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Merger with Claremont to offer students multi-faith theological education

Nat Felten

Staff writer

Graphic by Mary Wang.

The Willamette Expansion project is a series of articles from the Collegian about the fundamental ways Willamette University is changing as an institution to survive the future. The project aims to highlight these changes, diving into why they are happening and how they affect the Willamette community.

Willamette University has been working towards merging with Claremont School of Theology (CST) for several years now. This union with CST was put into motion in February 2019 after the possibility [was put forward in 2017]. The merger was delayed as CST was involved in a property litigation with the Claremont Colleges that [was settled January 2021], and Willamette and CST [are in the first of three stages towards merging].

Willamette Professor of Religious and Ethical Studies Stephen Patterson said: “There is a lot of concurrence between what we do in the [College of Arts & Sciences] and what they do academically in their school of theology… And so in general, we're adding roughly 15 to 20 top intellectuals who are doing the same kind of work that we're doing.” Patterson said that adding CST will make Willamette “more of what we are and what we’d like to be as a university” by adding more academic diversity.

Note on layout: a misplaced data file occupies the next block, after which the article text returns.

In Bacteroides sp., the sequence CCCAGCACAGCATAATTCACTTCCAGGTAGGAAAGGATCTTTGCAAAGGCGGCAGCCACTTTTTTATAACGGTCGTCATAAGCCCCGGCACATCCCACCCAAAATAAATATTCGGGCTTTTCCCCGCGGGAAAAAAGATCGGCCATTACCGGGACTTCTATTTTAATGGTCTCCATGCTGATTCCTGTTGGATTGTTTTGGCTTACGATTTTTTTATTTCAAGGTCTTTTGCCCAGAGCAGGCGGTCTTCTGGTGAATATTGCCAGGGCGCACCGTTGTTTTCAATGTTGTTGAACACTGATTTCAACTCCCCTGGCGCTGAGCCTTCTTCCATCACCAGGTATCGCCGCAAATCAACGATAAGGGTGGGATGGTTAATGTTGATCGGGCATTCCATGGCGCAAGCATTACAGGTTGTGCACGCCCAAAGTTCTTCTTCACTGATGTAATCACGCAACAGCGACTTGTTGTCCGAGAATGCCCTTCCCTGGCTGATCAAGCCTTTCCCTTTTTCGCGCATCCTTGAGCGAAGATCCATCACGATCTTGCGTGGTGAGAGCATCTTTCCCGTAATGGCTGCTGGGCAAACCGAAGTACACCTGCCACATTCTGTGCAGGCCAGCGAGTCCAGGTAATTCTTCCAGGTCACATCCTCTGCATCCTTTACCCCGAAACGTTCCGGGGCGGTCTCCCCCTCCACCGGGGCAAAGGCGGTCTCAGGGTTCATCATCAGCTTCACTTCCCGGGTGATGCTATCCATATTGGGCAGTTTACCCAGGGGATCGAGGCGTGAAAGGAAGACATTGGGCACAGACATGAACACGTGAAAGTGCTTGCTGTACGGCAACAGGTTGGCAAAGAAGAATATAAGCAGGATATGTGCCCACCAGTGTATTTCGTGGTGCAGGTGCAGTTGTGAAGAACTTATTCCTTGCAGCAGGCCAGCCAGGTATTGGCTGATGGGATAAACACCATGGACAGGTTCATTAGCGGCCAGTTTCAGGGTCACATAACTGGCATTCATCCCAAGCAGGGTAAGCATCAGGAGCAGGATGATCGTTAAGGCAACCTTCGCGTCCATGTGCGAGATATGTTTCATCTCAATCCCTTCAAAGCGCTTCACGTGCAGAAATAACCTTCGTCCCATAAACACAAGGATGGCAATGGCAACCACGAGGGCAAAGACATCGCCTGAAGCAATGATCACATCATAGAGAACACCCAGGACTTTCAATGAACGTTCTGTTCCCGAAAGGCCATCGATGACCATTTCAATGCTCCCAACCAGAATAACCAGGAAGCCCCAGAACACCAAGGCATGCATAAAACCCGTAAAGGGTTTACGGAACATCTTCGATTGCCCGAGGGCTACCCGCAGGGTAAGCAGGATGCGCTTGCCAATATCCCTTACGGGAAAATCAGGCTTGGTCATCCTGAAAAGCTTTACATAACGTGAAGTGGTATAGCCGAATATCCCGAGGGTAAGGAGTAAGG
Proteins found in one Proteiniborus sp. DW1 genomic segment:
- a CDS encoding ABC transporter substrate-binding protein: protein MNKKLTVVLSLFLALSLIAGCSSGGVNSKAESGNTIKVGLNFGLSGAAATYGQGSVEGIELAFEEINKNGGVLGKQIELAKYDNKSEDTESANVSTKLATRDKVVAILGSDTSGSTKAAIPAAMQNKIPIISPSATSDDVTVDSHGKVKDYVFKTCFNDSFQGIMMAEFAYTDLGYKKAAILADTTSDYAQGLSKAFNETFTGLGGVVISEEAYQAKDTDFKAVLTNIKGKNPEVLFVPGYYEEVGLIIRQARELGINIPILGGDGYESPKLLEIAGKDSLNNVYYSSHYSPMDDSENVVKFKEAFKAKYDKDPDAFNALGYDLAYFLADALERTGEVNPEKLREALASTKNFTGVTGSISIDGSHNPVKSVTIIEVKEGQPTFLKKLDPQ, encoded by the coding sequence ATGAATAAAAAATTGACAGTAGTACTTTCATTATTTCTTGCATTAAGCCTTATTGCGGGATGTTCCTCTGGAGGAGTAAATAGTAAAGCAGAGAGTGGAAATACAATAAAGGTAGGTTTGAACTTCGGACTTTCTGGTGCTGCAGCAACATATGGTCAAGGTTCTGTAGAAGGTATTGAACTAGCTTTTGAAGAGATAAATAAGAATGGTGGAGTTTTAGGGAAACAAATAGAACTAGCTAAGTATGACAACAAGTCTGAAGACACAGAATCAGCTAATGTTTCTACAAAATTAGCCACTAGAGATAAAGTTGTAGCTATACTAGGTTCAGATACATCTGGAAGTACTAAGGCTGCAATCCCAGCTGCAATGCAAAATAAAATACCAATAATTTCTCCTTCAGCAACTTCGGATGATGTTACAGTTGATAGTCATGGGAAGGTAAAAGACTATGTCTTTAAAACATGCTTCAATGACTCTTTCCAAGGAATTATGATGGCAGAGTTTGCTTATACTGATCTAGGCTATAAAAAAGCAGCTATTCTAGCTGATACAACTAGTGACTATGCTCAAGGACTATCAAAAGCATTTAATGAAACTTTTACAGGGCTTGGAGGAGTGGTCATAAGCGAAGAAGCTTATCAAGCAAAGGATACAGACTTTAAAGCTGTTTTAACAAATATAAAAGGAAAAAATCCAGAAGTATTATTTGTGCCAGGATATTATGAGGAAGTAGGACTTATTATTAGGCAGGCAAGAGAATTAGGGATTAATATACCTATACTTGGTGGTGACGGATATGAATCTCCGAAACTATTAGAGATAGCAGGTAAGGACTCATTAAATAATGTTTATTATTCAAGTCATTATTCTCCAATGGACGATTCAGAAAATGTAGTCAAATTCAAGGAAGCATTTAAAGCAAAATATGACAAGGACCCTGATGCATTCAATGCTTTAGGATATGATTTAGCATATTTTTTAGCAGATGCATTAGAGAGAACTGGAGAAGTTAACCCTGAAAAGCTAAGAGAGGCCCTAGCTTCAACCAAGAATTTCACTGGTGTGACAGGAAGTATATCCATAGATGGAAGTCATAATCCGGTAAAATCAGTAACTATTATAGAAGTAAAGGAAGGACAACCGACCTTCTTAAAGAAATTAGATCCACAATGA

According to Patterson, the merger will not affect the curriculum of the College of Arts & Sciences (CAS), but there will be cross-listed classes available starting in the Fall 2021 semester. Like the Willamette MBA and Law programs, CST will be offering 2-3 and 3-3 year degrees.

Patterson described CST as the “Caltech of theology.” “The Claremont School of Theology isn't just any old school of theology. It's one of the best, one of the most creative, the largest free-standing schools now in the United States,” said Patterson. “It's the place to go globally for graduate work.” Patterson said that CST has “pioneered multi-faith theological education” and that the school is cutting edge in its philosophical theology. Patterson is hopeful that bringing CST’s expertise to Willamette will enrich the community and help both students and faculty broaden their horizons.

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